First edition cover
|Media type||Print ("Hardback & "Paperback)|
|Preceded by||"Saint Maybe (1991)|
|Followed by||"A Patchwork Planet (1998)|
This is a novel about a woman, Delia Grinstead, who finds her own self-identity and battles with familial relationships. As a spontaneous act of deep sadness and anger, she walks out on her family during a beach vacation. Not only does she put herself in a dire financial situation, she also places herself in a psychologically damaging situation with her family and husband. The narrative follows her as she deals with entering the workforce and considering what is most important in her life. As she deals with these issues, she comes to terms with herself.
Cathleen Schine, in her 1995 review in The New York Times, analyzes Delia—and the dilemma Tyler has created for her—in this manner:
"If the reader is never quite sure why Delia deserts her life, neither is Delia herself. All she can say to explain herself when her family finally tracks her down is, 'I'm here because I just like the thought of beginning again from scratch.' [She] strips herself bare and exiles herself in the scrappy little town of Bay Borough, and it is she who tests the love of her family, she who waits for a declaration. The novel examines marriage -- there are all sorts of marriages Delia comes across in her adventures, good and bad -- as well as aging and independence, but finally it is a book about choice. All those years ago, Sam chose Delia, the youngest sister, the one on the right. But whom did Delia choose? Pulled yet repelled by her past, by her complicated and idiosyncratic family, and lured by a new town with a new complicated and idiosyncratic family, what will Delia choose now?"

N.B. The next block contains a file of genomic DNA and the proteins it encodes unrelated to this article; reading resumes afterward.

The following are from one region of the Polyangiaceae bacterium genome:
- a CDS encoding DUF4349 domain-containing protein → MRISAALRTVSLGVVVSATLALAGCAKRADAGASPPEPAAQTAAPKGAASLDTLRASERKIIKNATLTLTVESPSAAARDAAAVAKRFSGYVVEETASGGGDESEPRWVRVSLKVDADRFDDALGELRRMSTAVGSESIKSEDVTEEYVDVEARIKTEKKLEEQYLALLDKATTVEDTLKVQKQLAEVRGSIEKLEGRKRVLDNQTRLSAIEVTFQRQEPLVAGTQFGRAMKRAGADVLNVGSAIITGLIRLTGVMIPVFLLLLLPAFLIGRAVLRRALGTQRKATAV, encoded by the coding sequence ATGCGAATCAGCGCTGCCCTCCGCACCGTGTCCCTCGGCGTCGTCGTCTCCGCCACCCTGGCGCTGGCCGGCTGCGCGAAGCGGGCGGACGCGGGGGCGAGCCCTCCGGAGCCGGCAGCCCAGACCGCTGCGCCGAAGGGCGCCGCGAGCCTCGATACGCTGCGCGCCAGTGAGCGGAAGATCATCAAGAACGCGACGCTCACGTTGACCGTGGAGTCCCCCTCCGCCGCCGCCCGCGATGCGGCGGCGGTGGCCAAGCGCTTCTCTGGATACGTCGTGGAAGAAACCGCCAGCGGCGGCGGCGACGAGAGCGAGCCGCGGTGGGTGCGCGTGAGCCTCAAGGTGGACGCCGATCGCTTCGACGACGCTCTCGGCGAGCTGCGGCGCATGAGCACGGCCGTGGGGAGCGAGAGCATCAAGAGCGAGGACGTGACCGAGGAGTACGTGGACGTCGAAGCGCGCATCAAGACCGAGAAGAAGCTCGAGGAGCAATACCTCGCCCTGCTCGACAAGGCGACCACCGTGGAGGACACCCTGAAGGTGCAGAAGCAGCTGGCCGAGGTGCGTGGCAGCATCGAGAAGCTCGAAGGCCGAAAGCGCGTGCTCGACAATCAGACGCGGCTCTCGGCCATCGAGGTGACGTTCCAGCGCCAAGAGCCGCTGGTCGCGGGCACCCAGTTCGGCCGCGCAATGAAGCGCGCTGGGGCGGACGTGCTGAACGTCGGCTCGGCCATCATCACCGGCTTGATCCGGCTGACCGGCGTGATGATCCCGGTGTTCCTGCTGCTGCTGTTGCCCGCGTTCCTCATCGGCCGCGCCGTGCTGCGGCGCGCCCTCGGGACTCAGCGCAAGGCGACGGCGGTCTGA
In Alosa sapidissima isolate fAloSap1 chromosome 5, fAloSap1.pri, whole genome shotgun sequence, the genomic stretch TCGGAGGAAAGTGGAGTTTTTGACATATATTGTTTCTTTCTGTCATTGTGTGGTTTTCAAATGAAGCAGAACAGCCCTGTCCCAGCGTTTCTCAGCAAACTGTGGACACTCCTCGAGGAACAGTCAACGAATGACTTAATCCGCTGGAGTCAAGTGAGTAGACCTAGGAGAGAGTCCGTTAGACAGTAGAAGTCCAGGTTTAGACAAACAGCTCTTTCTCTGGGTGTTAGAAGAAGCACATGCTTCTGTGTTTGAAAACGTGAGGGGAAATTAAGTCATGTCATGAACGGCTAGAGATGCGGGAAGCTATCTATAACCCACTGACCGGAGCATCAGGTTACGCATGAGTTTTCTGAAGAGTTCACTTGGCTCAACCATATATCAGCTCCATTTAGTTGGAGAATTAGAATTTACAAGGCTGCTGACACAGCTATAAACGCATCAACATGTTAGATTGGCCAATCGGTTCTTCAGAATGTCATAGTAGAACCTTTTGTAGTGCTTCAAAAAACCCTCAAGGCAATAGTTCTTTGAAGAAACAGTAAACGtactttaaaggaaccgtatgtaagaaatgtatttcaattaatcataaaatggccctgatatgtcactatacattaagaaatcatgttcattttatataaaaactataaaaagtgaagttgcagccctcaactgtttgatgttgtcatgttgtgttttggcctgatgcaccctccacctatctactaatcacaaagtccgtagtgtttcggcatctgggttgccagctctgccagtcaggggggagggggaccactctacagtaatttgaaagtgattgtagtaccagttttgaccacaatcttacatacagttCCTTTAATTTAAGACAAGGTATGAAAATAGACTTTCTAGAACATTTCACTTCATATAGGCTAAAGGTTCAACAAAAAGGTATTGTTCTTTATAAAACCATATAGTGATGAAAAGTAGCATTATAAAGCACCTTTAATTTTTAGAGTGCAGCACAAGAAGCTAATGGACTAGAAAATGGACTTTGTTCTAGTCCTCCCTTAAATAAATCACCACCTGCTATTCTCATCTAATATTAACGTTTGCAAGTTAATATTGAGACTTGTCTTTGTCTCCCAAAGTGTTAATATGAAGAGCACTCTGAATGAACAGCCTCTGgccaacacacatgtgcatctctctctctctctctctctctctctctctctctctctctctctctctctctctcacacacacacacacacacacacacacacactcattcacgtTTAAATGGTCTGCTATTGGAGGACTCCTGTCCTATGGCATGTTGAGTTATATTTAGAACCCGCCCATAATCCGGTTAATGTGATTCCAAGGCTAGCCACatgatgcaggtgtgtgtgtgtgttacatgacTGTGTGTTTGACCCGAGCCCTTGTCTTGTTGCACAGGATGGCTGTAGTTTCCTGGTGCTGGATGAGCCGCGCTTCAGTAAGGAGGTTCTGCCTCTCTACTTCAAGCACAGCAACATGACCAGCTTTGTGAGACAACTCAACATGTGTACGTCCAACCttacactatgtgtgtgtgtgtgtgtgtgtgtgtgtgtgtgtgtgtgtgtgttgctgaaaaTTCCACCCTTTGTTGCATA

Nat Moffat, Noah's grandfather, describes his retirement home, Senior City, to Delia: "We're organized on the vertical. Feebler we get, higher up we live. Floor below this one is hale-and-hearty....Fourth floor is total care. Nurses, beds with railings....Something about the whole setup strikes me as uncomfortably, shall we say, symbolic. See, I've always pictured life as one of those ladders you find on playground sliding boards-a sort of ladder of years where you climb higher and higher, and then, oops! you fall over the edge and others move up behind you."